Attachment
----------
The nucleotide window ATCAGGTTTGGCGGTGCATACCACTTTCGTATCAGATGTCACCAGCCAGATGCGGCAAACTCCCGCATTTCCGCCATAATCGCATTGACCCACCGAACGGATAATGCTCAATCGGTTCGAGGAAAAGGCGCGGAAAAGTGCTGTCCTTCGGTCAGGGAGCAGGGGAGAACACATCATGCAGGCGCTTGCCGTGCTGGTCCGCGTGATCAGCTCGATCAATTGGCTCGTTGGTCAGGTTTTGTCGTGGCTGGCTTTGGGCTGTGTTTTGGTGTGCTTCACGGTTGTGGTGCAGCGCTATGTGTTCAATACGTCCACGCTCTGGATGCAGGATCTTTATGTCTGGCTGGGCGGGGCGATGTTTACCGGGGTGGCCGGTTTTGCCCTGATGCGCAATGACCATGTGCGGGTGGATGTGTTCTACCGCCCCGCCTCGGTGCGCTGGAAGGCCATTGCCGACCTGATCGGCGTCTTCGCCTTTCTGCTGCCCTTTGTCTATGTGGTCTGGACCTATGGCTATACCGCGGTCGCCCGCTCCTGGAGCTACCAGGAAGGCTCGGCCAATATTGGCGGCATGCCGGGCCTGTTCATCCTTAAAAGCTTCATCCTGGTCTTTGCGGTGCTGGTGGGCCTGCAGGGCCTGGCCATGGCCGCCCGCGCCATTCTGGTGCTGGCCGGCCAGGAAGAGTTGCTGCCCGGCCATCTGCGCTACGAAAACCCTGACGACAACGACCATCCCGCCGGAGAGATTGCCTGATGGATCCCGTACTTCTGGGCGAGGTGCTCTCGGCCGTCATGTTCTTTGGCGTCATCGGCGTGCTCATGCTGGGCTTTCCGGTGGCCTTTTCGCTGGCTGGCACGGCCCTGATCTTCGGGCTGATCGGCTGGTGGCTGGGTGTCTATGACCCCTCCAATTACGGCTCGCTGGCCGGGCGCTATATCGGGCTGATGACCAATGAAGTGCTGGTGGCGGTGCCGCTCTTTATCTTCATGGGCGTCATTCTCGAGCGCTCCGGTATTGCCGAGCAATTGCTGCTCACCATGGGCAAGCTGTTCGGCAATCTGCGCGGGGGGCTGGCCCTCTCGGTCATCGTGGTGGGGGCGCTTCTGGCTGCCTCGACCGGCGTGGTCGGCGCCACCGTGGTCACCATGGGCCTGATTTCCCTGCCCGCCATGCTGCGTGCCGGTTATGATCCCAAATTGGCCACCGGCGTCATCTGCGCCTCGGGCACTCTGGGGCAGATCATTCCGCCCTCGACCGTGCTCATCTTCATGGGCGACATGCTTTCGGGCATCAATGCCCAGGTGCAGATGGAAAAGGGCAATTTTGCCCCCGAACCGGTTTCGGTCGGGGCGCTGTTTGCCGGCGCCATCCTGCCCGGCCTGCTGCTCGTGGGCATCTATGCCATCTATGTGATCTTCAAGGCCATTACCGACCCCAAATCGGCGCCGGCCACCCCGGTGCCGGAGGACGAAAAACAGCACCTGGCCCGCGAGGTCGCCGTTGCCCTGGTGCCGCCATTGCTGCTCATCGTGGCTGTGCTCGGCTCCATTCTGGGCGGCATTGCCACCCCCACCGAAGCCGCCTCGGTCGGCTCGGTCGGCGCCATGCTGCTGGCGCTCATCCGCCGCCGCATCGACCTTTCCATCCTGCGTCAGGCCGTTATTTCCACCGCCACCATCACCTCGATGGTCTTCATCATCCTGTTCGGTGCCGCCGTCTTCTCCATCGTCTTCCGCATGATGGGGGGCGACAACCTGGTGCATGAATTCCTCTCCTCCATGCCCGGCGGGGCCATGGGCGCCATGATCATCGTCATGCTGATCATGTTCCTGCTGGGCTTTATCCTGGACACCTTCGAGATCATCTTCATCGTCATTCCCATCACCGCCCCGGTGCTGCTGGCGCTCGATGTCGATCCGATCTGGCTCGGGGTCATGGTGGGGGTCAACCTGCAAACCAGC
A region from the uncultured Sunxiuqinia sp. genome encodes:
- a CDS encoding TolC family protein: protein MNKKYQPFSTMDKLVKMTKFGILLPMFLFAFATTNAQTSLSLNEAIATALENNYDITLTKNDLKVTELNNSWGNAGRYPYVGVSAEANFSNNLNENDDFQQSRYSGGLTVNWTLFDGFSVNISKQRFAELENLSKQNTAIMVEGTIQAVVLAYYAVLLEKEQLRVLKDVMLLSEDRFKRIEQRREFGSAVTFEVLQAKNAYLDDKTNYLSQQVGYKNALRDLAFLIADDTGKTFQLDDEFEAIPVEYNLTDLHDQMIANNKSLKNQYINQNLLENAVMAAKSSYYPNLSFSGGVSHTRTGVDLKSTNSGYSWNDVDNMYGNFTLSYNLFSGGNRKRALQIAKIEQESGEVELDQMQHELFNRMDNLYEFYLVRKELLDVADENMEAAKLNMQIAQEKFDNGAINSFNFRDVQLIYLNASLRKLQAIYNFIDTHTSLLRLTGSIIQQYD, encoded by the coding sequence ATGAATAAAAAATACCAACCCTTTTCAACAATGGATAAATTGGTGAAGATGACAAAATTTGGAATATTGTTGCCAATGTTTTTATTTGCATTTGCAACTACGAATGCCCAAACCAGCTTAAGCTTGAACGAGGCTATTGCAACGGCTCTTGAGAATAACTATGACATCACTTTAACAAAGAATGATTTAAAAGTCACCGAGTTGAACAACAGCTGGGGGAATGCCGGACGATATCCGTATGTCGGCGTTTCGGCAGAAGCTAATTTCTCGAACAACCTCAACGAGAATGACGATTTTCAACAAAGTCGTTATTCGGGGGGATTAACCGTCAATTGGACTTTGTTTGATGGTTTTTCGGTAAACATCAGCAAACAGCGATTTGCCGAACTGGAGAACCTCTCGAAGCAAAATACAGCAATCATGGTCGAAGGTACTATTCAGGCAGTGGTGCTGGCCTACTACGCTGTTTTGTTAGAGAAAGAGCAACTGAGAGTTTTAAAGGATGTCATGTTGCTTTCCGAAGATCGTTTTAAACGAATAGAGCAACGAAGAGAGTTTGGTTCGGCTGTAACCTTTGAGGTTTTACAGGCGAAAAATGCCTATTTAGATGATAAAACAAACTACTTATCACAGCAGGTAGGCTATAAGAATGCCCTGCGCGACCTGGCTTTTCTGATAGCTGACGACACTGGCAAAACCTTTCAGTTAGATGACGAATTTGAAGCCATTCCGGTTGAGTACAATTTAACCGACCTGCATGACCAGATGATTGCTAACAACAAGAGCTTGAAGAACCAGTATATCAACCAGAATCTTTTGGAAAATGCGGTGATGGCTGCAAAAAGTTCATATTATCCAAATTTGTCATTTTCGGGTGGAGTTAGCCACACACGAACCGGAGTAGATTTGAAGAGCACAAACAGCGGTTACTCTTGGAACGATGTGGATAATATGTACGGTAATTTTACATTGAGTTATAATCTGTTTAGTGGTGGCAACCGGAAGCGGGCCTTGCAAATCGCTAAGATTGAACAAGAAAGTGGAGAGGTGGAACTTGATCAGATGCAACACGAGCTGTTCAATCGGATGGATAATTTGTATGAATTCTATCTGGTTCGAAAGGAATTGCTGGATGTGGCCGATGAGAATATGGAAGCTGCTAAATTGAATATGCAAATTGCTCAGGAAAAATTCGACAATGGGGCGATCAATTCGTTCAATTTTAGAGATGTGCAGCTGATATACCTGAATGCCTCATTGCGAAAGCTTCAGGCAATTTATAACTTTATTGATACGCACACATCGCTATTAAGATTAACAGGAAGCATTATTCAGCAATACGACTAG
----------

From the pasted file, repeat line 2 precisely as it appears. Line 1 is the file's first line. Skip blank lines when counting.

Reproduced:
A region from the uncultured Sunxiuqinia sp. genome encodes: